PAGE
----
Mycosis fungoides (MF) and Sézary syndrome (SS) comprise approximately 53% of cutaneous lymphomas. Both MF and SS may clinically and histologically mimic benign skin conditions, posing a diagnostic challenge to the dermatologist. Precise clinicopathologic correlation is necessary to support a diagnosis, especially in the early stages of disease. In addition to the identification of histopathologic criteria, ancillary studies, including the identification of CD4(+) T cells with aberrant immunophenotypes and T-cell receptor gene rearrangements within skin lesions and peripheral blood are used to support the diagnosis. Recent studies evaluating the pathogenesis of MF have found that the skin microenvironment, including immune cells, such as dendritic cells and reactive cytotoxic and regulatory T cells, plays a crucial supporting role in MF. The skin-homing ability of malignant T cells is the result of chemokines, cytokines, adhesion molecules, and defective apoptosis, and is believed to play a role in disease pathogenesis and progression. In addition, recent studies have also suggested that MF and SS arise from distinct memory T cell subsets and advanced/erythrodermic MF and SS may be distinguished by identification of certain molecules, including Programmed-Death-1.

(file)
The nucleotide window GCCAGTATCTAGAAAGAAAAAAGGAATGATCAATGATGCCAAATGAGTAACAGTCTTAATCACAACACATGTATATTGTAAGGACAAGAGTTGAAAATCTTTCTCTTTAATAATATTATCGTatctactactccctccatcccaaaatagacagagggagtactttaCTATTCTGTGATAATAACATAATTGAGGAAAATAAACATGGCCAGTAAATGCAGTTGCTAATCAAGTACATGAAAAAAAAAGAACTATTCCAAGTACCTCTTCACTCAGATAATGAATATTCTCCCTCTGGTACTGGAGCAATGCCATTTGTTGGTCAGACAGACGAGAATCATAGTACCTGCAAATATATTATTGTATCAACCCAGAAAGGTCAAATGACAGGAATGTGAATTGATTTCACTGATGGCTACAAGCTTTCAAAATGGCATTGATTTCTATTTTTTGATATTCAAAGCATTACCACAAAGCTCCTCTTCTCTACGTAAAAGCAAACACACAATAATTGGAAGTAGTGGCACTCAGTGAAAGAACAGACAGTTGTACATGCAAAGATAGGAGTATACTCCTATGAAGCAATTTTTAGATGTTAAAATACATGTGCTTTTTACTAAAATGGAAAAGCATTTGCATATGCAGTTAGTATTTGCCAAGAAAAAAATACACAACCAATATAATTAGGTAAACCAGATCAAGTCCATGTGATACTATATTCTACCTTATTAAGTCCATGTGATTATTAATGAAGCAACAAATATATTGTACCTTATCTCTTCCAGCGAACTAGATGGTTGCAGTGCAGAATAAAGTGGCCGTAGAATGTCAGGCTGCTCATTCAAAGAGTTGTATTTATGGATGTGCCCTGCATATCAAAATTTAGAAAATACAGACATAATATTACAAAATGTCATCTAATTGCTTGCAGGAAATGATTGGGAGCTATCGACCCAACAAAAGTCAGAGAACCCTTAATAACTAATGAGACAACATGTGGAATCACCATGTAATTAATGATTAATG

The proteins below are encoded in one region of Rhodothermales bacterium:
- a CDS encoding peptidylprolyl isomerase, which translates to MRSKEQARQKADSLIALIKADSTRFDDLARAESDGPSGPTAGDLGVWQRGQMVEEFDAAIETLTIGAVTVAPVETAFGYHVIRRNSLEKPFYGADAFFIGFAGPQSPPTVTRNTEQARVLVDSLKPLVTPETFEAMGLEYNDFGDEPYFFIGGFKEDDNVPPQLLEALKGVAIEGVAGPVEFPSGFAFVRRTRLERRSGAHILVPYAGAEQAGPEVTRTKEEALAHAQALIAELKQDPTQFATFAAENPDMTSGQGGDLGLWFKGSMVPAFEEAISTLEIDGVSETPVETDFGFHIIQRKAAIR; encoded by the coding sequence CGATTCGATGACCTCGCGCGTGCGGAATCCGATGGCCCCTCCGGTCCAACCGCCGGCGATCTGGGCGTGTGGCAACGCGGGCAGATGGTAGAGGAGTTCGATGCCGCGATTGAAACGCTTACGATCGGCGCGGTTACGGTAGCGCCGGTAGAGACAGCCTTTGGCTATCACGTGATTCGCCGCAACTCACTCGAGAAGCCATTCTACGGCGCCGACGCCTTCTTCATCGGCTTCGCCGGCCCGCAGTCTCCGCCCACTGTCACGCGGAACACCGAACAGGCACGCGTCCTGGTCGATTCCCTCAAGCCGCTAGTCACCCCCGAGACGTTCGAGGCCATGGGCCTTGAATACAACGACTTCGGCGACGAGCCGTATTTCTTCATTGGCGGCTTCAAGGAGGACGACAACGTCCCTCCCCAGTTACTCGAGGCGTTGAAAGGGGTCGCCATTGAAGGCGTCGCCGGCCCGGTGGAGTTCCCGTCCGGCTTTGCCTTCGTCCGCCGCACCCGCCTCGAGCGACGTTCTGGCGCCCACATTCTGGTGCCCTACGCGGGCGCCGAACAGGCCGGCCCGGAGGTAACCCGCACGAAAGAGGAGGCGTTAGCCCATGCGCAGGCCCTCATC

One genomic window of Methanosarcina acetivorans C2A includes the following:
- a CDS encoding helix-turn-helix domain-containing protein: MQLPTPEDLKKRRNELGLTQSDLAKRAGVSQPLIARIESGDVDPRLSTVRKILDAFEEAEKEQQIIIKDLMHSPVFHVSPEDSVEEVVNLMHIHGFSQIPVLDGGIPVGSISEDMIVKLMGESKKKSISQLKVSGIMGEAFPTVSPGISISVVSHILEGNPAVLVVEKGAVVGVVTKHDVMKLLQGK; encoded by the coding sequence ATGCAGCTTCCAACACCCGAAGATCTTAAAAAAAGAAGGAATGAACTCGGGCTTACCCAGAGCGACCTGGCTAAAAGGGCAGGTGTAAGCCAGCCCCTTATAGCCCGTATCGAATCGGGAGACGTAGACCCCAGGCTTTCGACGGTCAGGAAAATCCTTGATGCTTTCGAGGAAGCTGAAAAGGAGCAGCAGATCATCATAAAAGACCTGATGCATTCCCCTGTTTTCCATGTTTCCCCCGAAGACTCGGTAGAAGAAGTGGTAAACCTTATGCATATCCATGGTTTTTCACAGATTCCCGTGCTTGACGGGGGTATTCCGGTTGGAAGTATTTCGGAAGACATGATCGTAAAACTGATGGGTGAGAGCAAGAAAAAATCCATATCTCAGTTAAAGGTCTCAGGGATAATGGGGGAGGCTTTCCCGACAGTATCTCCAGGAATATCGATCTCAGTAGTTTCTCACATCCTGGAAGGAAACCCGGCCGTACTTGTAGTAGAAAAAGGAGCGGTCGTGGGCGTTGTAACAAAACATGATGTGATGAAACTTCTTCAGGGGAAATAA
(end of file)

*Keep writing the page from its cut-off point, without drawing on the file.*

Keywords: APC; CLA; CTCL; E-CTCL; EMF; GMF; HTLV-1; IL; ISCL; International Society for Cutaneous Lymphoma; LCT; MF; PD-1; Programmed-Death-1; SS; Sézary syndrome; T-cell receptor; TCR; Treg; antigen-presenting cell; biologic and molecular markers; clinical and diagnostic challenges; cutaneous T-cell lymphoma; cutaneous lymphocyte antigen; erythrodermic cutaneous T-cell lymphoma; erythrodermic mycosis fungoides; genetic aberrations; granulomatous mycosis fungoides; histopathology; human T-lymphotropic virus type 1; interleukin; large cell transformation; mycosis fungoides; mycosis fungoides subtypes; pathogenesis; prognostic value; regulatory T cells; skin homing features; transformed mycosis fungoides; tumor microenvironment.
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